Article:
IP News January 2016

Here’s the first 2016 edition of CIPP’s IP News This Month, your guide to the most important news and trends in intellectual property culled from news reports around the world.

Top 3 Stories

Netflix tells viewers to chill on VPN use: streaming service announces crackdown on proxy services that let users circumvent copyright geo-restrictions. More »

Family history and IP: a Canadian appeals court will rule whether a woman can invoke copyright, including moral rights, against a popular book. The book is based on facts set out in the woman’s film about her mother’s escape from the Holocaust More »

Free speech fail? IP scholars blast the New York Times for suing a publisher over the use of unlicensed thumbnail images in a book that accuses the paper of record of glorifying war More »


Join scholars, including Profs Moyse and Gold of the CIPP, for a half-day symposium on “Understanding the TPP” on Friday, Jan 29 in Montreal More »

Millions of Canadians use VPNs to watch foreign Netflix; CBC looks at the copyright issues and the company’s latest avowal to crack down More »

The Writers’ Union of Canada wants the government to limit the scope of fair dealing on university campuses, and consider awarding IP for traditional knowledge More »

United States

State AGs and non-profits are taking legal action over the price of Gilead’s HIV and Hep C treatments, which can be as high as $1,000 a pill for a 12 week cycle More »

Hillary Clinton said she supports using “patents as leverage” to force US corporations to pay off-shore income tax, but didn’t explain what this would entail More »

Apple is squaring off with a patent troll before a Texas jury for a second time; the NPE claims Apple should pay $532 million More »

Non-profit groups and some in Congress want the NIH to exercise an extraordinary power called “march-in rights” to lower the price of a cancer drug; they note the drug was funded by the NIH and its patent awarded to UCLA, a state university More »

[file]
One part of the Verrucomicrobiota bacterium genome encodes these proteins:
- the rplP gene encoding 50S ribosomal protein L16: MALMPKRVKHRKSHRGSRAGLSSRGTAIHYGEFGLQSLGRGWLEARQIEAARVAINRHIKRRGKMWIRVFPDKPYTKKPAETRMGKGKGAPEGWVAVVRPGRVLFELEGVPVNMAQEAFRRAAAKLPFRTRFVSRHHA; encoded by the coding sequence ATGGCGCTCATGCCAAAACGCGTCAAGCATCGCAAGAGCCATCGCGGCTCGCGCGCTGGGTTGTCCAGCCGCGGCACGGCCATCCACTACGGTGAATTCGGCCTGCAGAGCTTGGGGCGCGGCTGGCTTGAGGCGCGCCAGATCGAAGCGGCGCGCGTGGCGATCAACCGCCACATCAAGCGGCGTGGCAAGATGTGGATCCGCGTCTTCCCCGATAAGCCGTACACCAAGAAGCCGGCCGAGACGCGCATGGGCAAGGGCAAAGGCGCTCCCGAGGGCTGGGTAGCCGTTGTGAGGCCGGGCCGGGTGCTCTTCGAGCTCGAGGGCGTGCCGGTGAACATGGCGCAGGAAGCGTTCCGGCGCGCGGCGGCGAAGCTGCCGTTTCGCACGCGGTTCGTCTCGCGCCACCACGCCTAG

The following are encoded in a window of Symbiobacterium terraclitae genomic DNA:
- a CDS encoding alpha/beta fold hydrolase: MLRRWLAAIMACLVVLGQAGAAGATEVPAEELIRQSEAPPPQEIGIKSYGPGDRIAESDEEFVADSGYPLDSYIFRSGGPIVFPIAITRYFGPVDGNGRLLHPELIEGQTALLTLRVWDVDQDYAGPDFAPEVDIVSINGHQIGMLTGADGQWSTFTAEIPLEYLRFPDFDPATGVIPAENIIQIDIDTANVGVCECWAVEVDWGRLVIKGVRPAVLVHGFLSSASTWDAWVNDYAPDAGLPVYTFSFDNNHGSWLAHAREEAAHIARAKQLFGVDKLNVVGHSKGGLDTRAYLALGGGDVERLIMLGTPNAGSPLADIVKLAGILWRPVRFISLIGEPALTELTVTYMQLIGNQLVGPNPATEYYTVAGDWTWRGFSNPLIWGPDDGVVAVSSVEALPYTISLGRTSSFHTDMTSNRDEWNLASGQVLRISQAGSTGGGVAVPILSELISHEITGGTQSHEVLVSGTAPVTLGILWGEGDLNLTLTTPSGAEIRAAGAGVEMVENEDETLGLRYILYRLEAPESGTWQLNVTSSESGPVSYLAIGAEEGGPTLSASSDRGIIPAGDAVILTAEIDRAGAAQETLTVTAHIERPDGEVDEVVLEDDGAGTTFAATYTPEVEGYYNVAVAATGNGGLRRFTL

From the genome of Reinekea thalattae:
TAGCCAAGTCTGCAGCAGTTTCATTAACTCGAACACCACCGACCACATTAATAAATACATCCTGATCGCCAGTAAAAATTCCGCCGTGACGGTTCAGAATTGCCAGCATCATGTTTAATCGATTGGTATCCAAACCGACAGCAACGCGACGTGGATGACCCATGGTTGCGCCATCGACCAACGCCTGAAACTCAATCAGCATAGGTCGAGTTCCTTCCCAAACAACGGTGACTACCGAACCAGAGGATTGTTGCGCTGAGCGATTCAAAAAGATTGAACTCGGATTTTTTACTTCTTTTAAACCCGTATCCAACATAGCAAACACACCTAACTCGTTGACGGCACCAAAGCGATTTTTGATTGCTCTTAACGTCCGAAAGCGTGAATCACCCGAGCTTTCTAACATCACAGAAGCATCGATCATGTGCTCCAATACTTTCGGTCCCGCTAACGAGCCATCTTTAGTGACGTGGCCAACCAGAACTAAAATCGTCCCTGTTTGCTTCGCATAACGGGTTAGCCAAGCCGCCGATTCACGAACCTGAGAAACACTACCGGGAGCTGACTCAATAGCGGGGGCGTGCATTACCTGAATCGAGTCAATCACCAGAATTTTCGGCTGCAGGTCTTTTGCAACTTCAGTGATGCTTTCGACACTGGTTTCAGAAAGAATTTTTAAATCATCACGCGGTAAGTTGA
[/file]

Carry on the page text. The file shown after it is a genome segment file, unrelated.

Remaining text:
Profs Lemley, McKenna et al filed an amicus brief in Samsung’s cert petition to SCOTUS over design patents; five other amici also filed in a case patent folks are watching very closely More »

IBM acquired 7,355 new patents in 2015, by far the most of any firm; other top ten names include Samsung, Google and Microsoft More »

A patent case between MIT and Berkeley over a gene editing technique called Crispr, hailed as the biggest biotech discovery in years, is the backdrop to a bitter fight among scientists over who deserves credit More »

Google is seeking a contempt order against an IP lawyer for Oracle who disclosed confidential information, including that it pays Apple $1 billion a year to keep its search bar on the iPhone More »

Original patent documents issued to the Wright brothers for their “flying machine” are up for auction, starting at $25,000 More »

Push-up bras are at the center of another patent controversy; a designer claims Victoria Secret ripped off her idea for a bra that offers “lift and cleavage while maintaining a natural appearance underneath clothing” More »

Even as Netflix cracks down on VPNs, a new website is offering a catalogue of the global availability of all of its titles – and suggested VPNs to access them More »

David Bowie’s passing led to articles about his prescient decision to secure future royalty streams with Bowie Bonds, and his prediction that copyright was doomed in the digital era More »

Meanwhile, radio stations could not mark Bowie’s passing by playing blocks of his song; a recent and esoteric copyright law stops them from doing so More »

SCOTUS will hear a case about the discretion of the IPR board, which offers rapid means to challenge patents validity; critics have likened it to a “death squad” More »

Legal analytics firm Lex Machina, however, published empirical findings rebutting the IPR’s “death squad” characterization More »


Just when you thought we hit peak smartphone patent wars: European phone makers have formed a giant consortium called IP Europe to flex their patent weight around the world More »

The interminable copyright saga over the “monkey selfie” took another turn when a court threw out PETA’s request to grant the monkey IP rights to the photo More »

A French academic and an MP are distributing Anne Frank’s 70-year-old diary in defiance of a foundation’s claim that co-ownership rules means the work is still under copyright, and that those who share it are “egoistic vagabonds” More »

A British court refused Nestle’s bid to trademark the shape of a Kit Kat bar; the case is just the latest in a series of European IP fights over chocolate More »


The USPTO granted Cuba a trademark for “Havana Club,” possibly ending a legal dispute with Bacardi that began in 1959 More »

Tech companies told Australia that “excessive IP protection” is hurting creativity, and urged it to adopt a fair use policy; the country’s large media firms disagree More »

This month’s Twitter star is ARL Public Policy, an account that shares the IP views of research librarians. Follow at: More »


Tips or comments? Send them to jeffrobertslegal at gmail.com

This content has been updated on March 28, 2016 at 10:33.